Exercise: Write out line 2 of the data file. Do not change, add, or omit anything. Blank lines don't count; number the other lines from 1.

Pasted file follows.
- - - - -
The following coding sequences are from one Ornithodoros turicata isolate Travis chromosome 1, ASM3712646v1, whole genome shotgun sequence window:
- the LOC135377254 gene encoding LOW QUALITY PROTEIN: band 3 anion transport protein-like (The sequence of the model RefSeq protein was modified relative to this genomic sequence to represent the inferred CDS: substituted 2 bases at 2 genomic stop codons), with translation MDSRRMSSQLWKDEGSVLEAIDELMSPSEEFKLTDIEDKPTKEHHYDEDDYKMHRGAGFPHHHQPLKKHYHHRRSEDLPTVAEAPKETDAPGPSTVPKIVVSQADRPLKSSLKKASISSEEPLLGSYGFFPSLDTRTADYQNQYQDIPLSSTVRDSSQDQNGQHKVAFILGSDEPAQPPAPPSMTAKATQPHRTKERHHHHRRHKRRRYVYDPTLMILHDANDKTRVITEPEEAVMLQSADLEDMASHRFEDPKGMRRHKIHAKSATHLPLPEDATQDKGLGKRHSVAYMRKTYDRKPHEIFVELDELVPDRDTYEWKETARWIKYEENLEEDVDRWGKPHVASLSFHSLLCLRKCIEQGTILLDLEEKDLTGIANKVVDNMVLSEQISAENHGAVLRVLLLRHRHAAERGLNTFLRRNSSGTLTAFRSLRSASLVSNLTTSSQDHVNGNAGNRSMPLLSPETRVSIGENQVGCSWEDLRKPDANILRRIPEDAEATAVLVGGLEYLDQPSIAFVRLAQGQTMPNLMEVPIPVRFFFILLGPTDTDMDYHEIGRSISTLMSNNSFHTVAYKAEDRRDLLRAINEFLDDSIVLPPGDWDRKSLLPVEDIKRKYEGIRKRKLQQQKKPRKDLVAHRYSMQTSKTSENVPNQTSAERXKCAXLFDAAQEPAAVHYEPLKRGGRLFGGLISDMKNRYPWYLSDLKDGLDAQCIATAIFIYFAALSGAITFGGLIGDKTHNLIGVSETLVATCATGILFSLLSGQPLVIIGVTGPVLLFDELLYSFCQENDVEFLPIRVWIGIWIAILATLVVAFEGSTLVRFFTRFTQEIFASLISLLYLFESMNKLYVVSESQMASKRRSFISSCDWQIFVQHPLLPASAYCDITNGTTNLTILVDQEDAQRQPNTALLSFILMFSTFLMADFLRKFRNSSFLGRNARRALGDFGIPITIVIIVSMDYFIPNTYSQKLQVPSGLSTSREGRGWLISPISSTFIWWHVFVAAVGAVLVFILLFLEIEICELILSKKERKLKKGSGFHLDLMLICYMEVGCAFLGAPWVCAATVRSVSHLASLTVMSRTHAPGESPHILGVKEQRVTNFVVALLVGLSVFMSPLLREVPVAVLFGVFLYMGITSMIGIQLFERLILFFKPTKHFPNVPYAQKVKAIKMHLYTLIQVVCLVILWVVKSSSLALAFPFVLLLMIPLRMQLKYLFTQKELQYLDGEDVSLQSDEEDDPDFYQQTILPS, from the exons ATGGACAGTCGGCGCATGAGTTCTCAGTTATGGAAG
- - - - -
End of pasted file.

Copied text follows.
- the LOC135377254 gene encoding LOW QUALITY PROTEIN: band 3 anion transport protein-like (The sequence of the model RefSeq protein was modified relative to this genomic sequence to represent the inferred CDS: substituted 2 bases at 2 genomic stop codons), with translation MDSRRMSSQLWKDEGSVLEAIDELMSPSEEFKLTDIEDKPTKEHHYDEDDYKMHRGAGFPHHHQPLKKHYHHRRSEDLPTVAEAPKETDAPGPSTVPKIVVSQADRPLKSSLKKASISSEEPLLGSYGFFPSLDTRTADYQNQYQDIPLSSTVRDSSQDQNGQHKVAFILGSDEPAQPPAPPSMTAKATQPHRTKERHHHHRRHKRRRYVYDPTLMILHDANDKTRVITEPEEAVMLQSADLEDMASHRFEDPKGMRRHKIHAKSATHLPLPEDATQDKGLGKRHSVAYMRKTYDRKPHEIFVELDELVPDRDTYEWKETARWIKYEENLEEDVDRWGKPHVASLSFHSLLCLRKCIEQGTILLDLEEKDLTGIANKVVDNMVLSEQISAENHGAVLRVLLLRHRHAAERGLNTFLRRNSSGTLTAFRSLRSASLVSNLTTSSQDHVNGNAGNRSMPLLSPETRVSIGENQVGCSWEDLRKPDANILRRIPEDAEATAVLVGGLEYLDQPSIAFVRLAQGQTMPNLMEVPIPVRFFFILLGPTDTDMDYHEIGRSISTLMSNNSFHTVAYKAEDRRDLLRAINEFLDDSIVLPPGDWDRKSLLPVEDIKRKYEGIRKRKLQQQKKPRKDLVAHRYSMQTSKTSENVPNQTSAERXKCAXLFDAAQEPAAVHYEPLKRGGRLFGGLISDMKNRYPWYLSDLKDGLDAQCIATAIFIYFAALSGAITFGGLIGDKTHNLIGVSETLVATCATGILFSLLSGQPLVIIGVTGPVLLFDELLYSFCQENDVEFLPIRVWIGIWIAILATLVVAFEGSTLVRFFTRFTQEIFASLISLLYLFESMNKLYVVSESQMASKRRSFISSCDWQIFVQHPLLPASAYCDITNGTTNLTILVDQEDAQRQPNTALLSFILMFSTFLMADFLRKFRNSSFLGRNARRALGDFGIPITIVIIVSMDYFIPNTYSQKLQVPSGLSTSREGRGWLISPISSTFIWWHVFVAAVGAVLVFILLFLEIEICELILSKKERKLKKGSGFHLDLMLICYMEVGCAFLGAPWVCAATVRSVSHLASLTVMSRTHAPGESPHILGVKEQRVTNFVVALLVGLSVFMSPLLREVPVAVLFGVFLYMGITSMIGIQLFERLILFFKPTKHFPNVPYAQKVKAIKMHLYTLIQVVCLVILWVVKSSSLALAFPFVLLLMIPLRMQLKYLFTQKELQYLDGEDVSLQSDEEDDPDFYQQTILPS, from the exons ATGGACAGTCGGCGCATGAGTTCTCAGTTATGGAAG